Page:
Portuguese bank fears rekindle euro market tension
LISBON, Portugal (AP) — The spectre of Europe’s financial crisis is back to haunt investors.
Worries over the health of Portugal’s biggest bank on Thursday raised fears that the country might run into financial trouble again — just weeks after emerging from a bailout — and trigger a flare-up in the market crisis Europe thought it had quelled.
Stocks and bonds fell worldwide while the price of gold rallied as traders sought it out as a safe investment.
The tensions centre on Espirito Santo International, a holding company that is the largest shareholder in a group of Espirito Santo family companies, including the parent of Portugal’s largest bank, Banco Espirito Santo. Espirito Santo International reportedly missed a debt payment this week and was cited for accounting irregularities — the sort of shenanigans that helped cause Europe’s debt crisis four years ago.
Agriculture industry seeks to create right to farm
JEFFERSON CITY, Mo. (AP) — In the nation’s agricultural heartland, farming is more than a multibillion-dollar industry that feeds the world. It could be on track to become a right, written into law alongside the freedom of speech and religion.
Some powerful agriculture interests want to declare farming a right at the state level as part of a wider campaign to fortify the ag industry against crusades by animal-welfare activists and opponents of genetically modified crops.
The emerging battle could have lasting repercussions for the nation’s food supply and for the millions of people worldwide who depend on U.S. agricultural exports. It’s also possible that the right-to-farm idea could sputter as a merely symbolic gesture that carries little practical effect beyond driving up voter turnout in local elections.
California man sentenced to 15 years for espionage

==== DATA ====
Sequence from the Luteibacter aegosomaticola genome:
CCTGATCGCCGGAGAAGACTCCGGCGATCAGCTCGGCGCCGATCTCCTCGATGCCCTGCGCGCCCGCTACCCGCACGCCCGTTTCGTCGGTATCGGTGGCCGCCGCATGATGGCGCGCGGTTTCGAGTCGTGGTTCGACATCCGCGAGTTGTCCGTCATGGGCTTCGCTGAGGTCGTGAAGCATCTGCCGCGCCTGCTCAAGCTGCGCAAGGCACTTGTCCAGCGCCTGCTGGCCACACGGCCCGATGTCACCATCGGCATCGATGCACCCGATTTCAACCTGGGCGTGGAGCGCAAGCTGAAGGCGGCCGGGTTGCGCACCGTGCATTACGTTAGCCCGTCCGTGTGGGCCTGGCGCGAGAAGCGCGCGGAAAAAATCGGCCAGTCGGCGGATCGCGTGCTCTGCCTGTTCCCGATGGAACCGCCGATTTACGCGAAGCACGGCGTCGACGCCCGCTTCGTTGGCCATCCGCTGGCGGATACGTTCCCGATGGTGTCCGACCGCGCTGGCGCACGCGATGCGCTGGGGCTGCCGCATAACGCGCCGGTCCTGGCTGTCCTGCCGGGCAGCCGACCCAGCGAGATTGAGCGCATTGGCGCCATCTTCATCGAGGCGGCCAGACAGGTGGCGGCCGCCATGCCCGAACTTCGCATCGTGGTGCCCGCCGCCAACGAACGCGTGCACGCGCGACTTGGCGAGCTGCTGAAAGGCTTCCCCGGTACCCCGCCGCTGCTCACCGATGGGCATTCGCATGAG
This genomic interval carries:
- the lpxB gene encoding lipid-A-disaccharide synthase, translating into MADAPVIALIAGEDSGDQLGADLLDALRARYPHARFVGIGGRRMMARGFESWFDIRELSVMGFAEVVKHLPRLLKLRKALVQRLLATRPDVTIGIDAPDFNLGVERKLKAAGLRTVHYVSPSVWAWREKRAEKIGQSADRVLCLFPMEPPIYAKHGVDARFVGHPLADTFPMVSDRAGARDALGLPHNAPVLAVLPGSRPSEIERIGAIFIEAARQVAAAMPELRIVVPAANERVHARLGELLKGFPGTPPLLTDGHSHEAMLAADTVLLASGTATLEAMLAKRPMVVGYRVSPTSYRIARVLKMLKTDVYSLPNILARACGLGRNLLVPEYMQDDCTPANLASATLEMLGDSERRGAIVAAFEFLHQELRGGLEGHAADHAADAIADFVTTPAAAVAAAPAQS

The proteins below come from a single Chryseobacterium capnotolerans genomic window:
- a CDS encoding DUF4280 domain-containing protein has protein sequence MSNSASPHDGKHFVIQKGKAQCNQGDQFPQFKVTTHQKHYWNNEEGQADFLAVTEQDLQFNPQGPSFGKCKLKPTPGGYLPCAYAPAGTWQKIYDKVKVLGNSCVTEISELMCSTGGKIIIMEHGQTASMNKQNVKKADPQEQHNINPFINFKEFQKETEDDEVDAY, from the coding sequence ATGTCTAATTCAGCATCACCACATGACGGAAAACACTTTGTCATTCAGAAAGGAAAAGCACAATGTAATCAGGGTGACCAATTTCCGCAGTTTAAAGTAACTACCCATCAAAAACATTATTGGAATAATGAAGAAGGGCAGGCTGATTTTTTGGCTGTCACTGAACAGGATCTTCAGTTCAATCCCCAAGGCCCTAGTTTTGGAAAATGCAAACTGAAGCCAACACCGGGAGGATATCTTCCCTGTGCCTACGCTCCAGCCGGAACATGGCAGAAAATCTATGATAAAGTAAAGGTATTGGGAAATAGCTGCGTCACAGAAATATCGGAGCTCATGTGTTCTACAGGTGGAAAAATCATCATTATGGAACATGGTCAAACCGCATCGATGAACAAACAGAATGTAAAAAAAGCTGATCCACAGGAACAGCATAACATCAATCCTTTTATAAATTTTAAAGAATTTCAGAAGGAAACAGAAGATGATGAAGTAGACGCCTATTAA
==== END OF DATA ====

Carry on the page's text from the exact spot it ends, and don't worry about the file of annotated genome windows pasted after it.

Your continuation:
A federal judge on Thursday sentenced a California chemical engineer to 15 years in prison and fined him $28 million after his rare economic-espionage conviction for selling China the technology that creates a white pigment.
U.S. District Court Judge Jeffrey White in Oakland said Liew had “turned against his adopted country over greed.”
A jury previously convicted the 56-year-old Liew of receiving $28 million from companies controlled by the Chinese government in exchange for DuPont Co.’s secret recipe for making cars, paper and a long list of everyday items whiter.
WellPoint CEO: Insurer readies for technology wave
NEW YORK (AP) — WellPoint CEO Joseph Swedish says that when people ask what a doctor’s appointment will be like in the future, they assume that patients will physically have to visit an office.
They’re wrong, the insurance executive told The Associated Press during an interview at its New York headquarters.
Swedish says adapting to technology is a top priority for him as he leads the nation’s second largest health insurer. The U.S. health care overhaul also is a big focus for WellPoint Inc., which is one of the biggest players in the overhaul’s public insurance exchanges. The largely online exchanges debuted last fall and helped roughly 8 million people find coverage.
FTC sues Amazon over kids’ app charges
NEW YORK (AP) — The Federal Trade Commission is suing Amazon over charges that the company has not done enough to prevent children from making unauthorized in-app purchases, according to a complaint filed Thursday in federal court.
The move had been expected since last week, when Amazon said it wouldn’t settle with the FTC over the charges.
Amazon has said it already refunded money to parents who complained and is prepared to go to court.
US unemployment aid applications fall to 304,000